DAY 7 (FRIDAY, OCTOBER 12): Our Last Day, where I hate to admit… I was sick! All this walkin’, Spanish talkin’, menu and sign readin’, metro ridin’…. and “blasts” from my dear old past, were clogging up my throat. I sounded like a frog! After watching Spain’s royal Columbus Day festivities on TV, Wendy, Toni Ann, and Catria spent our last full day in Madrid strolling around our neighborhood, taking in every last delectable smell of fresh bread and cigarettes (cough, cough)… and lovely sight of happy Madrileños. They also picked up soup and fruit for me. And what did I do? I watched Robert Redford on Netflix all day… as I ate my soup and fruit. We all then spent our final night on the couch binge-watching Jane Fonda and Lily Tomlin on “Grace and Frankie” before I managed to rally one last time, fumbling into proper clothes at 10pm, and forcing myself out into the night with my three amigas... we circled our ‘hood like bloodhounds on a quest for some cultural “shank”… DANG!!! We meandered into a ceviche (raw seafood) place for one last culinary delight. Who knows if we were tired, sad, or excited about our trip back to the US the next morning, but we were eating up as much of Spain as we could… raw, funky-textured fish and all. It only seemed right.


So there we have it. My trip to Spain was like a big hug to an old friend – that old friend being “me.” Twenty years is a long time. But just as Spain conversely “relaxed” and “excited” me twenty years ago, it did the same to me today. The beauty of Madrid was ASTONISHING. I had forgotten just how beautiful the old architecture is. That’s what struck me the most – the black wrought-iron balconies and soft-colored buildings. When you look up at these old Mediterranean structures at night, you want to whisper – “How precious.” They exist on a tiny cobblestone street, in a tiny little neighborhood, just minutes away from Madrid’s big, breezy, more modern boulevard called Gran Vía – which is like New York City’s Broadway. There’s a beauty, and majesty, and joy to Madrid that still exists from 1996. Madrid still represents the best of Europe – this thrills me.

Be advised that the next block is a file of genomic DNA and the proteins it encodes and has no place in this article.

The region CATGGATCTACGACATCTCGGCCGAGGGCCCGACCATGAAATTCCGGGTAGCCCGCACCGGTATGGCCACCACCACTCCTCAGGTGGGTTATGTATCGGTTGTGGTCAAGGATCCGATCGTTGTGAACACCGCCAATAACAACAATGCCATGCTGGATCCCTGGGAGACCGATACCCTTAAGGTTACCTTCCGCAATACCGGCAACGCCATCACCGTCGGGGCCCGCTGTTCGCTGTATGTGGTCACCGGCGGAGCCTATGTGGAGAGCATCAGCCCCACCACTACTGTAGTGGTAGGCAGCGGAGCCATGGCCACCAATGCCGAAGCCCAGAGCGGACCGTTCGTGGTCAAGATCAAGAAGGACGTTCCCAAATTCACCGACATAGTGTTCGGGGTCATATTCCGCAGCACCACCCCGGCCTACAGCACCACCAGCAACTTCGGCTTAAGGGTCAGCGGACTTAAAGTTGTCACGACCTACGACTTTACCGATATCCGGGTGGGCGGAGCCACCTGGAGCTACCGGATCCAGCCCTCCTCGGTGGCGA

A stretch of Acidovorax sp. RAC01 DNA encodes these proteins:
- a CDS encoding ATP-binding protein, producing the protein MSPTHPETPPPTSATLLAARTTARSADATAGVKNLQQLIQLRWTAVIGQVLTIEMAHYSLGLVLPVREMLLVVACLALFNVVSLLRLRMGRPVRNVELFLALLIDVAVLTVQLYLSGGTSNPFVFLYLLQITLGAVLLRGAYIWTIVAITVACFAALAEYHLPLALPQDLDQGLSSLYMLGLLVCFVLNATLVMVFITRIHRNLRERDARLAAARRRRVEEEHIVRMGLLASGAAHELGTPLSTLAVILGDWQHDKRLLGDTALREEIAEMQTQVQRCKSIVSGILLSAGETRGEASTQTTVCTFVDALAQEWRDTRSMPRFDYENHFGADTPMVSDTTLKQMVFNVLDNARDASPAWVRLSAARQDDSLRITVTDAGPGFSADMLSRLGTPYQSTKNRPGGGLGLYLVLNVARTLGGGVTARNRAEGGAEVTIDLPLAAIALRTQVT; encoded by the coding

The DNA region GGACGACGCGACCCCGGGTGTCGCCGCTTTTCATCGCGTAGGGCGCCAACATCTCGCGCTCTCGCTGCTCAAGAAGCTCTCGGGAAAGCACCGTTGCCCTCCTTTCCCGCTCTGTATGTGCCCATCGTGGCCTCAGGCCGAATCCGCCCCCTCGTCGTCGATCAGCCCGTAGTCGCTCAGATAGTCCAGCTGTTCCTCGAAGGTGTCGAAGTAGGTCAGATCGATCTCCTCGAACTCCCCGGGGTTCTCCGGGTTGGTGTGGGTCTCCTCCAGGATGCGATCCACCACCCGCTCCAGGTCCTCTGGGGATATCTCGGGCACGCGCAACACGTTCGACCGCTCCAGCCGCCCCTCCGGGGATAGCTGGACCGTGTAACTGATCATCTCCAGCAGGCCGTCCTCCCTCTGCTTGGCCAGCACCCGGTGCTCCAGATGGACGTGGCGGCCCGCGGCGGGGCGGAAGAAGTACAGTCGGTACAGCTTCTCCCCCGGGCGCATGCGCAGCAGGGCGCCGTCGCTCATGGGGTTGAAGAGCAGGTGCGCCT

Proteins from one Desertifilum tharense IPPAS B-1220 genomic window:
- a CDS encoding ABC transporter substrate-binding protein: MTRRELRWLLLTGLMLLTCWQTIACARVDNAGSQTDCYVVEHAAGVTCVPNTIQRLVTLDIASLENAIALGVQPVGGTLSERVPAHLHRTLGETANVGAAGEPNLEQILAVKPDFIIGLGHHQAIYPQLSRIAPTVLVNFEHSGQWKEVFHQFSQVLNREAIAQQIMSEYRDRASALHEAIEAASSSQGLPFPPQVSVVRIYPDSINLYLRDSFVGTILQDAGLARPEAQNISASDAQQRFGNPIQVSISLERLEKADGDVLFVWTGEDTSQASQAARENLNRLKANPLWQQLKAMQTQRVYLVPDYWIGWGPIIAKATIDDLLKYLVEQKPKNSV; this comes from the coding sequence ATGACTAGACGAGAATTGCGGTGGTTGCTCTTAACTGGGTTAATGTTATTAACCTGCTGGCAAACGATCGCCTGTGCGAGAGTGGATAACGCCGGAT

And it was so fun to experience Spain with family members – to recount to them my old memories, meanwhile build new ones with them today. Wendy, Toni Ann, Catria, and I are now forever linked with a baby blue necklace called San Cristóbal. He’s a revered saint in Christianity who protects travelers.

The fact is, I don’t run hurly-burly down city streets anymore. For those of you who know me, you know those days are over. Example – I even bought new flats for Spain, if that’s any indication of this forty-year-old’s dive into “podiatric practicality.” But aside from buying new flats, I WORE them. That’s the real test after all.


I “heart” Madrid. The girl that I once was, I remember you. The woman that I have grown to be, I applaud your choice in footwear. But more than that, I still applaud your resilience and capability. After all these years, I’m still chugging along on this even greater adventure we call “life.” Thankfully, I have San Cristóbal looking out for me.


The Pretty Buildings of Spain... I Love the Balconies and Soft Colors

The Girl That I Once Was... In Spain in 1996


The Study Abroad Ladies... In Spain in 2018



#travel